Kurt Hauptmann will learn to make stained glass to help men see the glory of God, one of the many bizarre heritages handed down from his ancestry. But the family has other, more frightening secrets. The path to God runs through darkness as well as light. And the bond of a family is blood, its own and that of its enemies.
What is the strangeness in Uncle Detlef, head of the stained-glass studio? Why has he descended from his cathedral roofs to steeplejack the perils of a secular world? What are his secrets? Why do the family’s holy rites seem perverse?
Most of all, why are men getting killed in bizarre, archaic ways here in South Florida?
As Kurt gropes toward the truth, so does the tough and cynical cop, Jack Skelote. What lies before them is a limbo of murdered martyrs, unblessed, unholy, and unburied.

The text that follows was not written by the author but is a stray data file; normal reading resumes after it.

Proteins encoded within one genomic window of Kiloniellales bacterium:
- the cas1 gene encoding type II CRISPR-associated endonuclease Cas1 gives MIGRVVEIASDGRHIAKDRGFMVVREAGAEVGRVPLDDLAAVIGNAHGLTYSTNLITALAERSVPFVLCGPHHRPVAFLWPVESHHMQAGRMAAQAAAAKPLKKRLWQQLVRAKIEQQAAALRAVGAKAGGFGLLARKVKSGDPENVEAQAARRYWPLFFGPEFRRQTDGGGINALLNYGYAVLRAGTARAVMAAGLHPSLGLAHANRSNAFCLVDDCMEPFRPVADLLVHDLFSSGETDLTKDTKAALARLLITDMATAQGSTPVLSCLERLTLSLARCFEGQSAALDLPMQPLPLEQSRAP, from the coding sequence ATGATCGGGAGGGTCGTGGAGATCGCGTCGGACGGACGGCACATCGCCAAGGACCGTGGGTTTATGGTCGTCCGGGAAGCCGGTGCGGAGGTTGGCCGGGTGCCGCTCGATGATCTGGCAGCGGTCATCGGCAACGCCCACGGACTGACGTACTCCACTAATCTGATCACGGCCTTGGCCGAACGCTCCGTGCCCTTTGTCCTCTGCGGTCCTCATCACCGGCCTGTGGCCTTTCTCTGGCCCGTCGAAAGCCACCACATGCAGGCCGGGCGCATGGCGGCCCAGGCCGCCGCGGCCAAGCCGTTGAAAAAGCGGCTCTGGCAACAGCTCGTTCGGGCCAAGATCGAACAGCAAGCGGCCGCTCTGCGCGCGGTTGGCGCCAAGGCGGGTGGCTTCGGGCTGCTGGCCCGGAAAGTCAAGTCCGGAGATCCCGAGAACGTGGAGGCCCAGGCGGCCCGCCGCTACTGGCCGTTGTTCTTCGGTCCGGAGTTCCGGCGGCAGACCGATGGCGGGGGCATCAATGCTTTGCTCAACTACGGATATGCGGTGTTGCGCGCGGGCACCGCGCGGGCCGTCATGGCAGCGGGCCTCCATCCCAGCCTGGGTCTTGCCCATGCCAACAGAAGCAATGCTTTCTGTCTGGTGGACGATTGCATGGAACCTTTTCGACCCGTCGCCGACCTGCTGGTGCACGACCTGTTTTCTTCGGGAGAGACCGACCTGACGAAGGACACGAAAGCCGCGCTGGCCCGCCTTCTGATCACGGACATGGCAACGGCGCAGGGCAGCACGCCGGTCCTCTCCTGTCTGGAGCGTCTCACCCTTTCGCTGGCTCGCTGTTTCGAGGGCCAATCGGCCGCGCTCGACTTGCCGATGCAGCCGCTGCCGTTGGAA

Once you buy into the somewhat unlikely premise of The Martyring—a haunted German family of master stained-glass-window artists transported to modern-day Florida—you’re on your way to an unusual and rewarding thriller experience. Writers as diverse as Loren D. Estleman and William X. Kienzle have raved about Thomas Sullivan’s unique prose style, and it’s not hard to see why. “At a second glance, the undefinable structure resolved itself into a building like a church pew, narrow upper story indented above the first. Within the soaring top wedge were a series of tightly hemmed rectangles that glittered like troubled water.” That’s young Kurt Nehmer getting his first look at the Hauptmann family compound in Padobar. His mother was a Hauptmann, so Kurt has been invited to learn the family trade—and find out why so many members of the clan die in oddly similar accidents.